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google and 302 server codes

how good is google at resolving these?

     
12:09 pm on Sep 13, 2002 (gmt 0)

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A number of sites I manage have other domain names that for various reasons can't be pointed directly to the same ip address. I've noticed that while google is good at resolving 301 server codes (permanently moved) it is not good at resolving 302's (temporarily moved).

It seems that google treats them as different sites - I know this because i do site searches on both domains and they come back with different results.

HAs anyone else noticed this?

4:08 pm on Sept 13, 2002 (gmt 0)

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If the PageRank is high, then Google can follow 302 redirects.

So if A links to B which redirects to C then C can be credited with the link from A, but not always.

4:47 pm on Sept 13, 2002 (gmt 0)

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It seems that google treats them as different sites - I know this because i do site searches on both domains and they come back with different results.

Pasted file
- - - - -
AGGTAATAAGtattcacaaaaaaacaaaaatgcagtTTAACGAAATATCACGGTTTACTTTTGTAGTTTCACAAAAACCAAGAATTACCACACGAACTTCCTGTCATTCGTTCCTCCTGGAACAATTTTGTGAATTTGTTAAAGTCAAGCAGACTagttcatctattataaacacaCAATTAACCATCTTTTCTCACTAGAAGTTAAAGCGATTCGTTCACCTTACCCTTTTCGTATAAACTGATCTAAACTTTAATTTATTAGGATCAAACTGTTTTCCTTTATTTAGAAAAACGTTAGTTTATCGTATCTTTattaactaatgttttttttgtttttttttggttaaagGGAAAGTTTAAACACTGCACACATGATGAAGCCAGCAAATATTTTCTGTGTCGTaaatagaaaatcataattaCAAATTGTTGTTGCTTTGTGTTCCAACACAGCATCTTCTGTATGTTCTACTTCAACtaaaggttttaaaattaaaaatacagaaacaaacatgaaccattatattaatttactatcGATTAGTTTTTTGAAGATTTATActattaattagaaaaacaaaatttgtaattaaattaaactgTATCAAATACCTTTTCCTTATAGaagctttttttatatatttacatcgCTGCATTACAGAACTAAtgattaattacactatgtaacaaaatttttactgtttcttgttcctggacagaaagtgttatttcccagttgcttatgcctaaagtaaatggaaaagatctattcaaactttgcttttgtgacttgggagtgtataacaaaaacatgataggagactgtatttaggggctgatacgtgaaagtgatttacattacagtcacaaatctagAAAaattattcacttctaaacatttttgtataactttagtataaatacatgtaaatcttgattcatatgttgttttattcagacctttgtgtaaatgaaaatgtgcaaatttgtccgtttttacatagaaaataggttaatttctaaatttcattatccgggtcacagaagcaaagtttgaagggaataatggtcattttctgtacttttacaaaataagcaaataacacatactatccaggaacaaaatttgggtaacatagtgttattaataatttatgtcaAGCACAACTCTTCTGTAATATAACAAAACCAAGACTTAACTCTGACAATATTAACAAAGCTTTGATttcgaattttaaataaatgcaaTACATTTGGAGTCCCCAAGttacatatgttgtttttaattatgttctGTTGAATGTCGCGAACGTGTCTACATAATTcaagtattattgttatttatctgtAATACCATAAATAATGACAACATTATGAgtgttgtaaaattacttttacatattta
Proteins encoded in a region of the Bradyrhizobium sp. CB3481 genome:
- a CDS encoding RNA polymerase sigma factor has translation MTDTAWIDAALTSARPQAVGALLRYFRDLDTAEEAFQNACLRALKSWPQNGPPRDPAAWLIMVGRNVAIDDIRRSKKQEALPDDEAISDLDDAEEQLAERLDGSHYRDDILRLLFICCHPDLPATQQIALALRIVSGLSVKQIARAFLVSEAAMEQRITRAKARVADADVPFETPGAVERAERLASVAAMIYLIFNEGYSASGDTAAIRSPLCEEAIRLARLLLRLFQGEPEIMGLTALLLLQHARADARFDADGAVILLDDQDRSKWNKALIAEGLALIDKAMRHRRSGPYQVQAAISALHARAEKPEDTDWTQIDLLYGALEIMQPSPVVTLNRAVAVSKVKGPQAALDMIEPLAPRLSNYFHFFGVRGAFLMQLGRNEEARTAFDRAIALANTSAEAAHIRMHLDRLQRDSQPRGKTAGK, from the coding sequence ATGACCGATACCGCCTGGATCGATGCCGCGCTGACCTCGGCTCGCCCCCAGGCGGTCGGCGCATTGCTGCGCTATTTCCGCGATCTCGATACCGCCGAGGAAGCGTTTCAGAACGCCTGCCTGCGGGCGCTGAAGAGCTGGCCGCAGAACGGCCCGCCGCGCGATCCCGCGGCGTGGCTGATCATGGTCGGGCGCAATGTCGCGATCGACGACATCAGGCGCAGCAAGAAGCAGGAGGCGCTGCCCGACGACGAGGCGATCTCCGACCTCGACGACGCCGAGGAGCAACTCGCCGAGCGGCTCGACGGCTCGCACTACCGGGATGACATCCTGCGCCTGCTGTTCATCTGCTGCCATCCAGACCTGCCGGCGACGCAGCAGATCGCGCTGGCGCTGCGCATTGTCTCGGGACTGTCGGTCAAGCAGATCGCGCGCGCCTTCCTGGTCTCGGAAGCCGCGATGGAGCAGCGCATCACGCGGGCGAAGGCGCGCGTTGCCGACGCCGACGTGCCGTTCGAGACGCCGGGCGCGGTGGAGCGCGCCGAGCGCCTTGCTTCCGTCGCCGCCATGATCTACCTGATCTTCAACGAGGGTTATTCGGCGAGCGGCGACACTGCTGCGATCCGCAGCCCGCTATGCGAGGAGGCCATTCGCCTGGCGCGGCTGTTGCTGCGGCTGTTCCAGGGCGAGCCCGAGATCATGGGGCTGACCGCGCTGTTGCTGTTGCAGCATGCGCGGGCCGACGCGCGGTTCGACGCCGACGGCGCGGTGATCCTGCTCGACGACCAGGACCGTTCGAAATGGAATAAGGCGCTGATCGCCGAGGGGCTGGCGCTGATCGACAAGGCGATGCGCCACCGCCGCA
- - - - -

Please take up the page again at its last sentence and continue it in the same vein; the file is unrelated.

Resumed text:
It's supposed to do that. According to RFC 2616 [w3.org]'s definition of status code 302, "The requested resource resides temporarily under a different URI. Since the redirection might be altered on occasion, the client SHOULD continue to use the Request-URI for future requests." In other words, Google is supposed to leave the first URL in the index, since it hasn't been told the redirect is permanent.

6:54 pm on Sept 13, 2002 (gmt 0)

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Good point mbauser. I guess that this is another case where Google will bend the rules in order to index a non-perfect Web.
8:32 pm on Sept 13, 2002 (gmt 0)

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thanks.
if thats the case, then i am hoping that changing them to 301's should sort out this duplication.

its amazing how many webmasters just throw on a 302..!

8:53 pm on Sept 13, 2002 (gmt 0)

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Itīs not too amazing. E.g. every redirect via PHP header(location: ...) throws a 302 if the following page doesnīt set a 301 manually.
9:40 pm on Sept 13, 2002 (gmt 0)

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>>301's should sort out this duplication

It should.

The premise would be that with a 302 google would continually come back to the old url on the possibility that the content has returned because you said that it would.

If it finds a 301 it should follow the redirect and on the next spidering return to the new url because you told it the old one is no longer used.

 

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